Major construction management firm opens office in Mount Vernon
A A Manhattan-based construction management and design firm that has managed projects worth an estimated $50 billion over the past decade has opened a branch at 12 E. Third St. in Mount Vernon. McKissack & McKissack, with over 150 employees, is a New York State-certified Minority and Women-Owned Business (MWBE) led by Cheryl McKissack Daniel. She has over 30 years of experience in all phases of the construction industry and has overseen over 600 projects during her tenure as President and CEO of the company.
Mount Vernon Mayor Shawyn Patterson-Howard said McKissack’s move to the city represents a first step in creating consortia that will develop new projects.
“We’ve seen render after render after ambitious render, but very rarely have we seen the execution of those renders,” Patterson-Howard said at a ceremony marking the opening of McKissack’s new office. “Now is the time for us to define a vision that includes not just a rendering of a building, a hotel, but a rendering of a community that is growing equitably; neighborhoods that connect and do not divide. It’s time to not just do trailblazing but ribbon cutting and so a vision with fair execution sets an even table for Mount Vernon to rise to. We bring in partners to help us do that.
The company’s history dates back to before it was officially organized in 1905 by Daniel’s grandfather, Moses McKissack III, and his younger brother Calvin. They became the first African American architects to be licensed in the state of Tennessee. The first Moses McKissack had been brought to this country as a slave and made bricks for building projects.
The company eventually expanded into construction and construction management, over the years opening offices in Washington, DC, Chicago, Miami, Baltimore, Philadelphia, and other cities including Bridgeport, Connecticut. Among his notable projects was the construction of the $5.7 million Tuskegee Army Airfield in Alabama for the federal government in 1942.
The most recent projects the company has worked on include:
- JFK International Airport Terminal 1;
- JFK International Airport Terminal 1;
- Central Terminal Replacement Project at LaGuardia Airport;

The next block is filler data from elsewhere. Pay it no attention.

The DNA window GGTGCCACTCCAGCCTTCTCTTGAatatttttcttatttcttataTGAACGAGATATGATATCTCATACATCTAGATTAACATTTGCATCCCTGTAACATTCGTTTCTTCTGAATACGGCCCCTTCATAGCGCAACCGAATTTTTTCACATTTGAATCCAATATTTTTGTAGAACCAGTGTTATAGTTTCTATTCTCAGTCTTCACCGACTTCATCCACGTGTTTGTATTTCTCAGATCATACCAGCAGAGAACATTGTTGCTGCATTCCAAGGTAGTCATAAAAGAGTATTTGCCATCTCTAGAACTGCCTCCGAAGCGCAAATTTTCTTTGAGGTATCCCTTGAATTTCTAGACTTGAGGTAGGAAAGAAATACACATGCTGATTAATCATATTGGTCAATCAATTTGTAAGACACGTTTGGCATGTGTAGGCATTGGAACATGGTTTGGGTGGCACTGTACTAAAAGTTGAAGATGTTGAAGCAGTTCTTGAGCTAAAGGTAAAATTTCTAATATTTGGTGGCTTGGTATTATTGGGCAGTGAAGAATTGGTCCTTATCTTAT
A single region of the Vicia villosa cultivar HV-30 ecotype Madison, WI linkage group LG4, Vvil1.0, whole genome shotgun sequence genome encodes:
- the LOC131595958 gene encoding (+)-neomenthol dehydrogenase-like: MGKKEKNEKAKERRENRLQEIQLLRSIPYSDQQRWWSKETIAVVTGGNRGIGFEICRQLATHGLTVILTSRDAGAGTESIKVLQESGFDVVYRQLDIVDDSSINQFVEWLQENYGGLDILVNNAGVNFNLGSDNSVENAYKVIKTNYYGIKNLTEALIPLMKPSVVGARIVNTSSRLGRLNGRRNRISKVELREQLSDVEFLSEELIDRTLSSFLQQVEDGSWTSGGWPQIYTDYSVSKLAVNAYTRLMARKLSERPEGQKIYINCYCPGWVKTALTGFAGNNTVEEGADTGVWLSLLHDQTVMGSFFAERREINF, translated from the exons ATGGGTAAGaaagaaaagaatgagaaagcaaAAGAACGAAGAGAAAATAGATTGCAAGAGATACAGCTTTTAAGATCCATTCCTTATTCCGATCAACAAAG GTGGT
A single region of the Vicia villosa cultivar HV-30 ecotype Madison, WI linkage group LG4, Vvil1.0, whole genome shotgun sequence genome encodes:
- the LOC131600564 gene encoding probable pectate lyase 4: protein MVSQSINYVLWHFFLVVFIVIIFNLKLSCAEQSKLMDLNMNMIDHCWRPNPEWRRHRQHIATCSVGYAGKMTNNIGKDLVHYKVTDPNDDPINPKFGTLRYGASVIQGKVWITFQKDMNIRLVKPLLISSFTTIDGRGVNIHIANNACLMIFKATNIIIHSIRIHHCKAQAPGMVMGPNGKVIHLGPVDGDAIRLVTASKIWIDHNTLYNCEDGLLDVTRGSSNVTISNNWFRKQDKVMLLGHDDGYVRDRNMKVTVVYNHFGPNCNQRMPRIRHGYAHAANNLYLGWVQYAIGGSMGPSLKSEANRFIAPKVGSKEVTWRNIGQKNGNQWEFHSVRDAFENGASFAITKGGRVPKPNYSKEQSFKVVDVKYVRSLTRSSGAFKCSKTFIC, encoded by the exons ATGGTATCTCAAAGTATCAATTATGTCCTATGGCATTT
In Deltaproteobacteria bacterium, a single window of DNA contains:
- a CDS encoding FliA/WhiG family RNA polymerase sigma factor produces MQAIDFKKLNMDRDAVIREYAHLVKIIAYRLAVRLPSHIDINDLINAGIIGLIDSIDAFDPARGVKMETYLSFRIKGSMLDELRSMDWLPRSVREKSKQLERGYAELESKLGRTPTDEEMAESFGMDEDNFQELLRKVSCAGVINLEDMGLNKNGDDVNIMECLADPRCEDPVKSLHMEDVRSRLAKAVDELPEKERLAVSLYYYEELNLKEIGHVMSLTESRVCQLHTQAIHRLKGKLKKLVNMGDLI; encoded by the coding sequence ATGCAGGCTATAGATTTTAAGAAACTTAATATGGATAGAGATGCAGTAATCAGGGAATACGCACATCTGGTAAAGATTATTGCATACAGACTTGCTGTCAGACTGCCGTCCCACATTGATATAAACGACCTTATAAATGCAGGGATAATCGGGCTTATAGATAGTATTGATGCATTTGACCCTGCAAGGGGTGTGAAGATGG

- The Oculus – World Trade Center Transportation Hub;
- New Penn Station – Moynihan Train Hall;
- NYCT Barclays Center Transit Connection; and
- SUNY Purchase Exterior Renovations — Dining Hall and Physical Education Building.
McKissack & McKissack coordinated the design and construction of the National Museum of African American History and Culture in the nation’s capital as well as the Martin Luther King Jr. Memorial.
“They provide a wide range of services to a variety of government agencies, municipalities, private institutions and industries, including academia, aviation, commerce, diversity, healthcare, recovery and resilience, stadiums and parks and transportation,” Kristyn Reed, Mayor Patterson-Howard’s chief of staff, said of the company. “As I read about the company for today’s event, one of the things that stood out to me was their employment in the community.”
Daniel and Patterson-Howard both spoke at the August 11 groundbreaking to open the company’s new regional office. Howard pointed out that the city is planning for its future, including updating the comprehensive plan, which dates back to 1968.
“There’s a big difference between revitalization and gentrification,” Patterson-Howard said. “Revitalization consists of reinvesting in neighborhoods where investment had been lacking. It means providing equal but fairer opportunities to those who have come through the hard times. We want to ensure that as we revitalize our city, we provide opportunities for citizens who have been legacy residents of Mount Vernon and for those who seek to be part of our revitalization and ascension to the next level.
Patterson-Howard stressed that women and minorities deserve a bigger role in the construction industry.
“We see buildings and cranes going up in our communities every day but when we reach these construction sites we rarely see anyone who looks like us or if we do they are in low positions like a flagman, and a flagger is great, but I want to see project managers,” Patterson-Howard said. “We can invest billions and billions in this community, but if that money isn’t recycled, if that money doesn’t represent not people hired here at Mount Vernon, if he doesn’t represent building the capacity of our small contractors and helping them transition from being sub-contractors to prime contractors, we have missed an opportunity. We need to modernize our housing stock in Mount Vernon and we want to make sure everyone has a fair chance to be at the table.
Daniel said McKissack had thought about coming to Mount Vernon for a long time, especially since living in Westchester, but the timing never seemed quite right until she met Patterson-Howard about a year and gets the ball rolling.
Daniel said a major activity at the Mount Vernon office will be building a construction workforce using local residents, although she did not specify any local construction projects on which the company and the labor could work.
“We started in Harlem. On the first day we opened our community labor office within weeks, we received 1,700 applications from people looking for work,” said Daniel. “We have a program in place in Harlem. The first time we opened our office in Queens, a thousand applicants came in one day looking for work. We tried to figure out how to get people of color and women to work and if we couldn’t get them to work on the construction sites…we sent them everywhere. We did the same in Brooklyn and we’re going to do the same here in Mount Vernon and I’m ready to start.